He’s cooked for Nelson Mandela, U2, Dire Straits and Elvis Costello, but these days you’ll probably find him on a bicycle or up a mountain. We chat with Jeff Schueremans from the Academy of Chefs about his career path, his advice for young chefs and what he’s up to next.
What was your career path?
I worked as waiter and chef from 16 years old to make pocket money, then studied at hotel school, taking evening classes with a group of friends who loved cooking, wine and socialising. I started my own business – first a pub with catering facilities (which is why I needed the Hotel diploma) and as my knowledge (and finances!) grew, I ventured into a fine dining restaurant, gastro pub and wedding venue. Then, when the life of a chef proprietor became too much for my marriage, divorce and travel hunger set in. I decided to go to South Africa and found a job with Holiday Inn, where I met Mr Bill Gallagher and that’s how I got involved in the SA Chefs Association. The last stop on my corporate career was with Southern Sun as group executive chef.
Why did you want to become a chef?
My father owned a brewery and a dance hall, where food and his own beer was the norm. I think that’s where I got hooked on the lifestyle. But, as all chefs say, it was my mother’s cooking and tuition from a young age that made me want to know more, taste more, feel more, explore more.
What have been some of the notable, most memorable moments in your career?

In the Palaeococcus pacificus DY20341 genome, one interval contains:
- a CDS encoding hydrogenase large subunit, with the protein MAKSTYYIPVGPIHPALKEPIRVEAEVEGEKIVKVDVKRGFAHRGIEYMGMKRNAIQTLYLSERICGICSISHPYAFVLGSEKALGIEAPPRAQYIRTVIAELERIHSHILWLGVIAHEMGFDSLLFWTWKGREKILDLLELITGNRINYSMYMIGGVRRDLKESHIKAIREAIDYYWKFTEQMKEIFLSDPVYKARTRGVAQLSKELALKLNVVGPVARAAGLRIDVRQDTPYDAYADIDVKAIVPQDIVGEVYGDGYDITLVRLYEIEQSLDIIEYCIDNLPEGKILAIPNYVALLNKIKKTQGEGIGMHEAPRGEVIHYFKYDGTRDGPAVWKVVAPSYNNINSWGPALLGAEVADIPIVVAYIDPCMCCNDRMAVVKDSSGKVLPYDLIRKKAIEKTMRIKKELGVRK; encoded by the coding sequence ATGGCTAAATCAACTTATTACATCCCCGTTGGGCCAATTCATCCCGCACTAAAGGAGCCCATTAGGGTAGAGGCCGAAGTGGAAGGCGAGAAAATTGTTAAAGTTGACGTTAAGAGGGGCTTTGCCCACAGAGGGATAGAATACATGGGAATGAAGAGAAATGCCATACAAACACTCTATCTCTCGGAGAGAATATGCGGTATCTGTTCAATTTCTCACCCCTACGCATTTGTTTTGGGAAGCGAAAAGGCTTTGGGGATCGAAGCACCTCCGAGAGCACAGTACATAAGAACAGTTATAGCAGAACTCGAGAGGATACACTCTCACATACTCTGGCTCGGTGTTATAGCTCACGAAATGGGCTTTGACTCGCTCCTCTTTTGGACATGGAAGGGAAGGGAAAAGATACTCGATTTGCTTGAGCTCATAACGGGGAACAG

There have been so many, but being able to pass on my skills to a big group of people who are now leaders in the industry is a humbling feeling. I’ve cooked for Nelson Mandela and rock stars at the Rock Werchter VIP, from U2 to Dire Straits, Elvis Costello and Mink DeVille, but I’ll always remember winning the Nestle Golden Hat competition in South Africa, and becoming part of the National Culinary Team that won Olympic gold, silver and bronze medals. Of course, to be a member, director and vice president of the South African Chefs Association is certainly a highlight. Also, I must mention the fact that my daughter Sofie will only eat scrambled eggs when I make them. Now that’s a memorable moment!
When did you join the Academy of Chefs and what has your experience within the AOC been like? You do not join the Academy but are elected by peers and a selection panel. I was elected in 1994 and what a surprise and a honour that was! Academy members are accountable for presenting a positive image throughout the local, regional and national communities at events they attend and or sponsor. The AOC has been instrumental in making sure that the legacy of our beautiful profession is passed on to the new generation of chefs.
What, to you, does being a member of the Academy of Chefs mean?
The AOC is an Honour society, where the members can be called upon to pass on their knowledge. We’ve learned from the best and made the mistakes we all make. There are no wise men, just men who went through the passage of life.
What is your advice to young chefs?
Have patience and accept that it will take a long time to master the skills. Observe, explore, listen to nature, follow the seasons and remember that food is there first for giving sustenance to the body and mind. Give your taste buds the final decision, but remember that the eye sees it first!
Have you got any exciting plans coming up soon?
Well, we are planning to cycle the Cape Argus 2017 with some chefs to raise funds for the World Chefs Tour Against Hunger. We are also participating in the first annual Shake it Up fundraiser for Parkinson’s in Netherlands in April, which is in aid of the Cas Spijkers Foundation. We’ll also be climbing a lot of mountains – we’re walking Mount Simon in Ethiopia in October with the Hong Kong chefs and walking Manchu Picchu in 2018, all in aid of World Chefs Tour Against Hunger.